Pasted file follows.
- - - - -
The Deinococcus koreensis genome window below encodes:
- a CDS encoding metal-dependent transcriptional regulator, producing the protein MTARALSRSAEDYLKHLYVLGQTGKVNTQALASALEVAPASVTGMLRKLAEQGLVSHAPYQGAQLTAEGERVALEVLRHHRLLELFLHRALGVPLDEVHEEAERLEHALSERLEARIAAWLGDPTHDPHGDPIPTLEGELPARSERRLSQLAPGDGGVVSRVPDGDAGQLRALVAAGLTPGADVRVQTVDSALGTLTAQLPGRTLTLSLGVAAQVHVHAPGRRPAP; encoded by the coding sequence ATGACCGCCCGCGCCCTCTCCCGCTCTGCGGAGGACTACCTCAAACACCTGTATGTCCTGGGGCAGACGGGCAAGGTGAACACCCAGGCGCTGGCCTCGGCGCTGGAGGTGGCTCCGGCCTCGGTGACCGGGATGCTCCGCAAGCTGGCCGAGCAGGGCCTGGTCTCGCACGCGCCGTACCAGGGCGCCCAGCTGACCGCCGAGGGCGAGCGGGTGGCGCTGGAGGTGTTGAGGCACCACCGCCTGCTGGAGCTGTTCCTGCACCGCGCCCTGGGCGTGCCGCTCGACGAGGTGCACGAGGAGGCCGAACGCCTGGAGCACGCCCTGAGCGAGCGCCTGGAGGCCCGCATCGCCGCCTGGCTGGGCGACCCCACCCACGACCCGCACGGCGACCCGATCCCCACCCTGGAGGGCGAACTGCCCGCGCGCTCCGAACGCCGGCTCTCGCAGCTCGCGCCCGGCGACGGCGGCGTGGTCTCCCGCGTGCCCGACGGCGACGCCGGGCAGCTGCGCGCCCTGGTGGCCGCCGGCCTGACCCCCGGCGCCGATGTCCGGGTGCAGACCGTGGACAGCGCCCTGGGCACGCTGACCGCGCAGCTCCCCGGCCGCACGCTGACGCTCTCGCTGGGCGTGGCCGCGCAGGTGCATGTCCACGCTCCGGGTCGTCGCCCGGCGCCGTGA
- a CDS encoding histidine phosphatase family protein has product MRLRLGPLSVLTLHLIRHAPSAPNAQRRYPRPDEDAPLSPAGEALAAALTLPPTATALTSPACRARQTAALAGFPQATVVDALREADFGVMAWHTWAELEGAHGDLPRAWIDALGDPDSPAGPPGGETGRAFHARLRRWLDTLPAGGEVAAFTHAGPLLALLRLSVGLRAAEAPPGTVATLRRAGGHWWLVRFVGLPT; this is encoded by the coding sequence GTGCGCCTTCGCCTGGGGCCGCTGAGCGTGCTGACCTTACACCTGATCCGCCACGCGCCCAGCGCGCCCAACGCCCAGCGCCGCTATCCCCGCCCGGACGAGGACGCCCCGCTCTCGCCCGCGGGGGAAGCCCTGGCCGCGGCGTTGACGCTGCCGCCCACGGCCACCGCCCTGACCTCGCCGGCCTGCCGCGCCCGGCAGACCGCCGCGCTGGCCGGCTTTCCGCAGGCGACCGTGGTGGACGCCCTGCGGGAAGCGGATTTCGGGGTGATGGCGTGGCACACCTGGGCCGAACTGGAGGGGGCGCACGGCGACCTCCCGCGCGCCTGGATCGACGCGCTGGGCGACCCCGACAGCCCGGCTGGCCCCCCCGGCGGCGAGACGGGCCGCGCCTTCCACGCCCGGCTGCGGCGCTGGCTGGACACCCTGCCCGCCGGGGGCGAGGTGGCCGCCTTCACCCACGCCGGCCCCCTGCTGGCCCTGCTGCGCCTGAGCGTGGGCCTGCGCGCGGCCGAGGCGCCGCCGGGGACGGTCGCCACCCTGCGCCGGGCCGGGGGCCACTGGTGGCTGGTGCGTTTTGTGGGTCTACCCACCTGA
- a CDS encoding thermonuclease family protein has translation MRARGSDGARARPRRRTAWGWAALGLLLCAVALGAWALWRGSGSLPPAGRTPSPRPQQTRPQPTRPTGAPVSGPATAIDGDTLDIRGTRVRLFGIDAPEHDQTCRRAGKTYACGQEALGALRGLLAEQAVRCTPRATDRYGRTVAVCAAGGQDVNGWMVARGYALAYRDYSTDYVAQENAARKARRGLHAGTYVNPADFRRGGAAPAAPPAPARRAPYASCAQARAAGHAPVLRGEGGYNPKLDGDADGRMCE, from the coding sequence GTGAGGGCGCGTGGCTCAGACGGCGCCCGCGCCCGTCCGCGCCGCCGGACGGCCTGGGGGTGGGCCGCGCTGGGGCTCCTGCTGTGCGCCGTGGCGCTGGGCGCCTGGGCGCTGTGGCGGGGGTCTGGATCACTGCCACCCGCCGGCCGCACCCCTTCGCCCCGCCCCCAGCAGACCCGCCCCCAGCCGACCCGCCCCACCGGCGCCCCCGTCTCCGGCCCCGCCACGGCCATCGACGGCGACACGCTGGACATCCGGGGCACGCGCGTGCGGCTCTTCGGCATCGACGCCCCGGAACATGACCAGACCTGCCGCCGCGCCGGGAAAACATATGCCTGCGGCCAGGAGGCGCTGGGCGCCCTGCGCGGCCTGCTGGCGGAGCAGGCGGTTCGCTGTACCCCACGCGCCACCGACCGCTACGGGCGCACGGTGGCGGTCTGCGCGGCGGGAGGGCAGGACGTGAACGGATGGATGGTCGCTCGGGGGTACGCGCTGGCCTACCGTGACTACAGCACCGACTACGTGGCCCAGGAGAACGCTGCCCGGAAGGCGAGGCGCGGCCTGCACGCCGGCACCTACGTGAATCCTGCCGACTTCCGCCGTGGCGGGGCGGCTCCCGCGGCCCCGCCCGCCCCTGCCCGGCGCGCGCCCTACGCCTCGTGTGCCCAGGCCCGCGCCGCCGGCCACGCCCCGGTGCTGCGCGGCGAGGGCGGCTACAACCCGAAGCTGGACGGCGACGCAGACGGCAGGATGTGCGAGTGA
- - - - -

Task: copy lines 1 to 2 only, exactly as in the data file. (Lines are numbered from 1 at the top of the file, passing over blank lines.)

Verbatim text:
The Deinococcus koreensis genome window below encodes:
- a CDS encoding metal-dependent transcriptional regulator, producing the protein MTARALSRSAEDYLKHLYVLGQTGKVNTQALASALEVAPASVTGMLRKLAEQGLVSHAPYQGAQLTAEGERVALEVLRHHRLLELFLHRALGVPLDEVHEEAERLEHALSERLEARIAAWLGDPTHDPHGDPIPTLEGELPARSERRLSQLAPGDGGVVSRVPDGDAGQLRALVAAGLTPGADVRVQTVDSALGTLTAQLPGRTLTLSLGVAAQVHVHAPGRRPAP; encoded by the coding sequence ATGACCGCCCGCGCCCTCTCCCGCTCTGCGGAGGACTACCTCAAACACCTGTATGTCCTGGGGCAGACGGGCAAGGTGAACACCCAGGCGCTGGCCTCGGCGCTGGAGGTGGCTCCGGCCTCGGTGACCGGGATGCTCCGCAAGCTGGCCGAGCAGGGCCTGGTCTCGCACGCGCCGTACCAGGGCGCCCAGCTGACCGCCGAGGGCGAGCGGGTGGCGCTGGAGGTGTTGAGGCACCACCGCCTGCTGGAGCTGTTCCTGCACCGCGCCCTGGGCGTGCCGCTCGACGAGGTGCACGAGGAGGCCGAACGCCTGGAGCACGCCCTGAGCGAGCGCCTGGAGGCCCGCATCGCCGCCTGGCTGGGCGACCCCACCCACGACCCGCACGGCGACCCGATCCCCACCCTGGAGGGCGAACTGCCCGCGCGCTCCGAACGCCGGCTCTCGCAGCTCGCGCCCGGCGACGGCGGCGTGGTCTCCCGCGTGCCCGACGGCGACGCCGGGCAGCTGCGCGCCCTGGTGGCCGCCGGCCTGACCCCCGGCGCCGATGTCCGGGTGCAGACCGTGGACAGCGCCCTGGGCACGCTGACCGCGCAGCTCCCCGGCCGCACGCTGACGCTCTCGCTGGGCGTGGCCGCGCAGGTGCATGTCCACGCTCCGGGTCGTCGCCCGGCGCCGTGA